There was Rashmi* was well, a woman I spoke with on my way to work everyday who told me she was married at 13. A few years after her marriage, her husband was diagnosed HIV positive. The doctors checked Rashmi and her son, who both turned out to be positive too. Her mother-in-law immediately kicked them out of the house and Rashmi returned to her mother’s home, but only to find that she was even more unwelcome by her own family. She moved to a slum, treated as plague by neighbors and for many years only weighed 55 pounds.
But who would have ever guessed that Rashmi is now a respected farm manager? She manages a team of 15 people who work on innovative water harvesting and farming techniques.
Aaloka and Rashmi challenged me to rethink what it meant to do public service in a foreign place. Not foreign necessarily because it was a different country, but because these women’s life circumstances were so different than mine. In Jamkhed my goal was to “help out” but instead I felt continually humbled, in awe of these women who achieved things so incredible that they were nearly unbelievable.
And so after the summer, I thought constantly about what it means to do meaningful public service. How could I say I was serving others, when it felt much more like service to myself?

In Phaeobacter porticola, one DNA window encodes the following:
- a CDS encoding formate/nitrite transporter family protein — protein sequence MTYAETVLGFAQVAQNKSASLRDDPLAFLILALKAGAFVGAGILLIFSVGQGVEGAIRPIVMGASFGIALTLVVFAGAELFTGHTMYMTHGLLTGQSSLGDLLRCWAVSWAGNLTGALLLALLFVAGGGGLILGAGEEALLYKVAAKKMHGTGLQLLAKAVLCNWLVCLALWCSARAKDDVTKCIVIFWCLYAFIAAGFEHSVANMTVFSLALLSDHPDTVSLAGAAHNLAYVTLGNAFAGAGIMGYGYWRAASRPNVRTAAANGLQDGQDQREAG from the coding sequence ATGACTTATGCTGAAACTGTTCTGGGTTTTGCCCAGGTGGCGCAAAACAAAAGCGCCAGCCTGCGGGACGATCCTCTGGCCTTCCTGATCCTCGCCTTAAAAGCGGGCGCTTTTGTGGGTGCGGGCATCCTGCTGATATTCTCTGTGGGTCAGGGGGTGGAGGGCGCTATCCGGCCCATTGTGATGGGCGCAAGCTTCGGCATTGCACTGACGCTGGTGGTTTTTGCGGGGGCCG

I came to ‘help’ these rural women yet they needed nothing from me.
I came thinking I brought skills and knowledge yet I had so much to learn from them.
After nearly half a year of reflection on these questions, I have come to realize that my experience can actually be called meaningful public service in two ways:
(1) My experience is undoubtedly more of service to me, because Aaloka and Rashmi had so much more to offer me in the short run. But it can qualify as service to others in the long run if I utilize their perspectives in my decision-making throughout my life and career.
(2) If I acted responsibly and maintained a humble attitude to learn and share, then I made a successful ‘Ambassadorial’ move to show them the true nature of people from a foreign country that they may have misconceptions of. (All part of the EA philosophy!)
In the end, living out of my backpack for two months in rural India was not at all what I expected it to be. It was so much more. It was bed bugs, stinky train rides, 116 degree desert winds and three bouts of food poisoning. And it was pure magic as well, seeing the sunrise over the Himalayas, admiring the beauty of the Taj Mahal, eating mangoes with rickshaw drivers, constantly being surprised by the most unexpected observations and feeling the heartbeat of an ancient land.
I know when I recall this summer years from now, remembering the grandiose travel moments that I had hoped for in my grand plans will keep a smile on my face.
But the interactions that have more fundamentally shaped and shed a light on my own path are those I shared with women like Aaloka and Rashmi. Their perseverance will always push me to strive harder, and reminds me that service is always a two way street.